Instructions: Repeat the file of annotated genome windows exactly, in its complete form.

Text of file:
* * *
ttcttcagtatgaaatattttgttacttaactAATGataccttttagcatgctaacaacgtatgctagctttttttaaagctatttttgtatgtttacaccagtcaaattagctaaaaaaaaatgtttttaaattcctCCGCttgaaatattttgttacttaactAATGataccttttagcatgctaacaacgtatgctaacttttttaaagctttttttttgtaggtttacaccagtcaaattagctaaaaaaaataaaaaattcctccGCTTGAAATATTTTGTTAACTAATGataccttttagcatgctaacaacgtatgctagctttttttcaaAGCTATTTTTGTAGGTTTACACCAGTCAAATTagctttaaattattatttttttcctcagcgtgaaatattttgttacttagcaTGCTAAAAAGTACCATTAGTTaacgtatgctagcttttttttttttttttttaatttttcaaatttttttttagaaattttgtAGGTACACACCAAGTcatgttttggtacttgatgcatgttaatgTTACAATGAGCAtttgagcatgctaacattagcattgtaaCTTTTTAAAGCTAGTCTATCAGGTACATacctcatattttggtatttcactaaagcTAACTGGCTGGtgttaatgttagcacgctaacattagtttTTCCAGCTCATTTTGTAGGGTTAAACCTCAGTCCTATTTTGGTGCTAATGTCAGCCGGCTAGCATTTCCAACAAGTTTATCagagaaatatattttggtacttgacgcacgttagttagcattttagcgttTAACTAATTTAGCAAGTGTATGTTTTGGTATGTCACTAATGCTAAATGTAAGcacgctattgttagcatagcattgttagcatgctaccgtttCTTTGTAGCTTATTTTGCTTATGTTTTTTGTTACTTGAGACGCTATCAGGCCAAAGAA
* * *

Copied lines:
ttcttcagtatgaaatattttgttacttaactAATGataccttttagcatgctaacaacgtatgctagctttttttaaagctatttttgtatgtttacaccagtcaaattagctaaaaaaaaatgtttttaaattcctCCGCttgaaatattttgttacttaactAATGataccttttagcatgctaacaacgtatgctaacttttttaaagctttttttttgtaggtttacaccagtcaaattagctaaaaaaaataaaaaattcctccGCTTGAAATATTTTGTTAACTAATGataccttttagcatgctaacaacgtatgctagctttttttcaaAGCTATTTTTGTAGGTTTACACCAGTCAAATTagctttaaattattatttttttcctcagcgtgaaatattttgttacttagcaTGCTAAAAAGTACCATTAGTTaacgtatgctagcttttttttttttttttttaatttttcaaatttttttttagaaattttgtAGGTACACACCAAGTcatgttttggtacttgatgcatgttaatgTTACAATGAGCAtttgagcatgctaacattagcattgtaaCTTTTTAAAGCTAGTCTATCAGGTACATacctcatattttggtatttcactaaagcTAACTGGCTGGtgttaatgttagcacgctaacattagtttTTCCAGCTCATTTTGTAGGGTTAAACCTCAGTCCTATTTTGGTGCTAATGTCAGCCGGCTAGCATTTCCAACAAGTTTATCagagaaatatattttggtacttgacgcacgttagttagcattttagcgttTAACTAATTTAGCAAGTGTATGTTTTGGTATGTCACTAATGCTAAATGTAAGcacgctattgttagcatagcattgttagcatgctaccgtttCTTTGTAGCTTATTTTGCTTATGTTTTTTGTTACTTGAGACGCTATCAGGCCAAAGAA